Whereas King’s novel devoted a good deal of time to Johnny and Sarah’s relationship, it’s treated as almost an afterthought in Cronenberg’s film. Whereas King’s novel presented Johnny Smith as being an everyman sort of character, Cronenberg’s film gives us a Johnny who, from the start of the film, is a bit of an outsider even before he starts to see the future. Whereas King put the reader straight into Johnny’s head, Cronenberg approach is a bit more detached and clinical. Cronenberg’s Johnny is a bit more of an enigma than King’s version.
Fortunately, Cronenberg was fortunate enough to be able to cast Christopher Walken in the role of Johnny Smith. King’s preference for the role was Bill Murray. As odd as it may sound, you can actually imagine Bill Murray in the role when you read King’s book. But, for Cronenberg’s more detached vision, Walken was a perfect choice. People tend to spend so much time focusing on Christopher Walken’s quirky screen presence that there’s a tendency to forget that he’s actually a very talented actor as well. He’s very likeable and sympathetic as Johnny and brings humanity and a sense of humour to the role, which provides a good balance to Cronenberg’s sense of detachment.
The Dead Zone is a good book and it was later turned into an occasionally good (and, just as often, not-so-good) television series. However, the film is still the best.
Lisa Marie Bowman, guest reviewer via Through the Shattered Lens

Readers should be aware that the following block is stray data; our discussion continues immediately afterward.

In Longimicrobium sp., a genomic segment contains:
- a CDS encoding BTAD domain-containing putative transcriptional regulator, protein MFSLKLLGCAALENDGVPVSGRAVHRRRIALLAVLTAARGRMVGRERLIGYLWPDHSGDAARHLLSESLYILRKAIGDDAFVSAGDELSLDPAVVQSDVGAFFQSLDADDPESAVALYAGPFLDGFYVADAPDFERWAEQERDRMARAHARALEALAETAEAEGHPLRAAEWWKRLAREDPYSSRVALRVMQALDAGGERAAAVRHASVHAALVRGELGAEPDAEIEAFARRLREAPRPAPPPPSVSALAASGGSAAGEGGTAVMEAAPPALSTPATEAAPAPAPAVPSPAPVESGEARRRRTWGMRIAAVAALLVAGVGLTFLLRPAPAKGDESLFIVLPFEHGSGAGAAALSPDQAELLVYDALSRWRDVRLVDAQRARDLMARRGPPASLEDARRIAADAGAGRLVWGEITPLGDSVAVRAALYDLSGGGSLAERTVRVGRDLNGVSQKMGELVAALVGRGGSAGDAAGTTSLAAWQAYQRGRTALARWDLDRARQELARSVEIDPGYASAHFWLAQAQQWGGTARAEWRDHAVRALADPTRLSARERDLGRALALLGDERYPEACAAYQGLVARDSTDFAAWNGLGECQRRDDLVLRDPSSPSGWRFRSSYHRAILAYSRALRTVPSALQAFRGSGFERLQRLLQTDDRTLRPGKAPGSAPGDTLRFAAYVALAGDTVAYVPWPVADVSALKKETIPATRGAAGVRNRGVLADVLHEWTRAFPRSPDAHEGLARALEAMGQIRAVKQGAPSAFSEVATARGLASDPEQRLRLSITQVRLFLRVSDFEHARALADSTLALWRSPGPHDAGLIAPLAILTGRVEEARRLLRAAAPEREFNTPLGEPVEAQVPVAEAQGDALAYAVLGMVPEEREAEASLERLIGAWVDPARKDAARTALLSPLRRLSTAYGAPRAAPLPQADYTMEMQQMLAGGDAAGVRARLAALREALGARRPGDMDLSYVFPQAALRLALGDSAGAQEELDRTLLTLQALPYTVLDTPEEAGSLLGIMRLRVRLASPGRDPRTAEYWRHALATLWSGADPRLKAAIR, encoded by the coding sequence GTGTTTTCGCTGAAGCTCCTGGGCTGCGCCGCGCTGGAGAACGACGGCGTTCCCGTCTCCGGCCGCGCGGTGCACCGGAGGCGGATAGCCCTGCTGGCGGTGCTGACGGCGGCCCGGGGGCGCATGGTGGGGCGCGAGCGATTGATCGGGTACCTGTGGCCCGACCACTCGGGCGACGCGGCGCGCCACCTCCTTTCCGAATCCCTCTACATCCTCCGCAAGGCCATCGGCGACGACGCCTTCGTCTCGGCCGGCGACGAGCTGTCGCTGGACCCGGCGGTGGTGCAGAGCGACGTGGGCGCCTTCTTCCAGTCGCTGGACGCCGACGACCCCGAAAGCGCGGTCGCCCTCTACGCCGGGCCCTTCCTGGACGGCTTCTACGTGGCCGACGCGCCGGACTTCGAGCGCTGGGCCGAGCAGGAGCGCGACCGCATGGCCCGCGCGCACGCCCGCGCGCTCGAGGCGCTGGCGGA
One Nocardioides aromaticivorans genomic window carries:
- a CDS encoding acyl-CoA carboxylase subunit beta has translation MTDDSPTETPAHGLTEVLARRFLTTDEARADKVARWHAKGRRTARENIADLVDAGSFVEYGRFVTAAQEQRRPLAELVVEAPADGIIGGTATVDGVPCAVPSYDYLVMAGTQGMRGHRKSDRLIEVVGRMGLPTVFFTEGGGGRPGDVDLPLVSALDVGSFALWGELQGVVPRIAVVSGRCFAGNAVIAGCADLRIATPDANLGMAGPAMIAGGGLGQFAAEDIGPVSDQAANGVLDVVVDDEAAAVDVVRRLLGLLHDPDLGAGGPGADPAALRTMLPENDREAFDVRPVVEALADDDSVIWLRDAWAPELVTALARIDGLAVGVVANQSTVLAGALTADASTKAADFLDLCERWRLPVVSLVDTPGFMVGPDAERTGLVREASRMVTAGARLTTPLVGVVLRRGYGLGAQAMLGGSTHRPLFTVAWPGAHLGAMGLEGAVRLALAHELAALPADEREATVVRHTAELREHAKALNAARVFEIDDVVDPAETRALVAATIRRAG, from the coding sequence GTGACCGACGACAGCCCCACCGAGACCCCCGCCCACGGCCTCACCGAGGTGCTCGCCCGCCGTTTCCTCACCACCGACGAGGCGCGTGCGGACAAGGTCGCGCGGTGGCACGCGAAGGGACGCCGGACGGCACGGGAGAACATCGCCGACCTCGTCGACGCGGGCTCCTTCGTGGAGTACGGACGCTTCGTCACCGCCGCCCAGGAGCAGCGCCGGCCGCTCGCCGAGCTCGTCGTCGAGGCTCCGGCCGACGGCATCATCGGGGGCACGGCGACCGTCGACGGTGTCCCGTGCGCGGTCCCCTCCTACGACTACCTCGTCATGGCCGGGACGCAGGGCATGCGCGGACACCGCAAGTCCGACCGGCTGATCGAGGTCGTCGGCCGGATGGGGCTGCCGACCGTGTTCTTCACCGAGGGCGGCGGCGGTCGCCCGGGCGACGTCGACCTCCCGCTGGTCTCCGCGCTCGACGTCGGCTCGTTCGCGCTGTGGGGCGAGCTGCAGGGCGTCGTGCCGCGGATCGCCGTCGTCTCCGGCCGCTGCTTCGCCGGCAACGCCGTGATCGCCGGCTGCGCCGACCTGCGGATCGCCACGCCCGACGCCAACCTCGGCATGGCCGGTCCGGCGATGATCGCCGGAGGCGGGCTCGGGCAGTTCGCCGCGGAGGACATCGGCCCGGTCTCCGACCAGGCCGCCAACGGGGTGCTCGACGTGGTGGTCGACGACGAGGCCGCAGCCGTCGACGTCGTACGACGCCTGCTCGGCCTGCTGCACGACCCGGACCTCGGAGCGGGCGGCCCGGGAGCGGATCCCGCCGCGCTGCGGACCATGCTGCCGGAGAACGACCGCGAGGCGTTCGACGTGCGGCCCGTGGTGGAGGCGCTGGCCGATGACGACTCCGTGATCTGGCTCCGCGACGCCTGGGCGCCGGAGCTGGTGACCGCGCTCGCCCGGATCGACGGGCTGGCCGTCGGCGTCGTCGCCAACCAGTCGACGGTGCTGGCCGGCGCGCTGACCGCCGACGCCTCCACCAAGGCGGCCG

“Looking at the film history of Stephen King adaptations, The Dead Zone holds its head up high above the rest. Perhaps because the film deals more with sadness and the terror that comes from a loss than it does with pure blood and guts shock value, the film carries an unusual power.” DVD Verdict
“The Dead Zone, a completely transitional film, is one of Cronenberg’s most emotionally warm films, even at the same time as its devastating sense of topographical isolation remains at absolute zero… it stands shoulder to shoulder with all the other masterpieces in King’s first round of film adaptations—a line stretching from Brian De Palma’s Carrie to John Carpenter’s Christine...” Slant Magazine
Buy DVD: Amazon.com
Cast and characters:
Christopher Walken … Johnny Smith
Brooke Adams … Sarah Bracknell
Tom Skerritt … Sheriff Bannerman
Herbert Lom … Doctor Sam Weizak
Anthony Zerbe … Roger Stuart
Colleen Dewhurst … Henrietta Dodd
Martin Sheen … Greg Stillson
Nicholas Campbell … Frank Dodd
Sean Sullivan … Herb Smith
Jackie Burroughs … Vera Smith
Géza Kovács … Sonny Elliman (as Geza Kovacs)
Roberta Weiss … Alma Frechette
Simon Craig … Chris Stuart
Peter Dvorsky … Dardis
Julie-Ann Heathwood … Amy
Barry Flatman … Walt
Raffi Tchalikian … Denny #1
Ken Pogue … Vice President
Gordon Jocelyn … Five-Star General
Bill Copeland … Secretary of State
Jack Messinger … Therapist
Chapelle Jaffe … Nurse
Cindy Hinds … Natalie (as Cindy Hines)
Helene Udy … Weizak’s Mother
Ramon Estevez … Teenage Boy with Camera
Joseph Domenchini … Young Weizak
Roger Dunn … Reporter
Vladimir Bondarenko … Reporter (as Wally Bondarenko)
Claude Rae … Reporter
John Koensgen … T.V. Anchorman
Leslie Carlson … Brenner (as Les Carlson)
James Bearden … Deputy #1 (as Jim Bearden)
Hardee T. Lineham … Deputy #2 (as Hardee Lineham)
William B. Davis … Ambulance Driver (as William Davis)
Seirge LeBlanc … Denny #2 (as Sierge LeBlanc)
Vera Winiauski … Polish Peasant
Joe Kapnaiko … Polish Peasant
David Rigby … Truck Driver (as Dave Rigby)
Director David Cronenberg had to re-shoot the scene in which John Smith has his first premonition. It showed a little girl’s room burning and a small E.T. doll could be seen on one of the shelves. The scene had to be re-shot when Universal Pictures threatened to sue.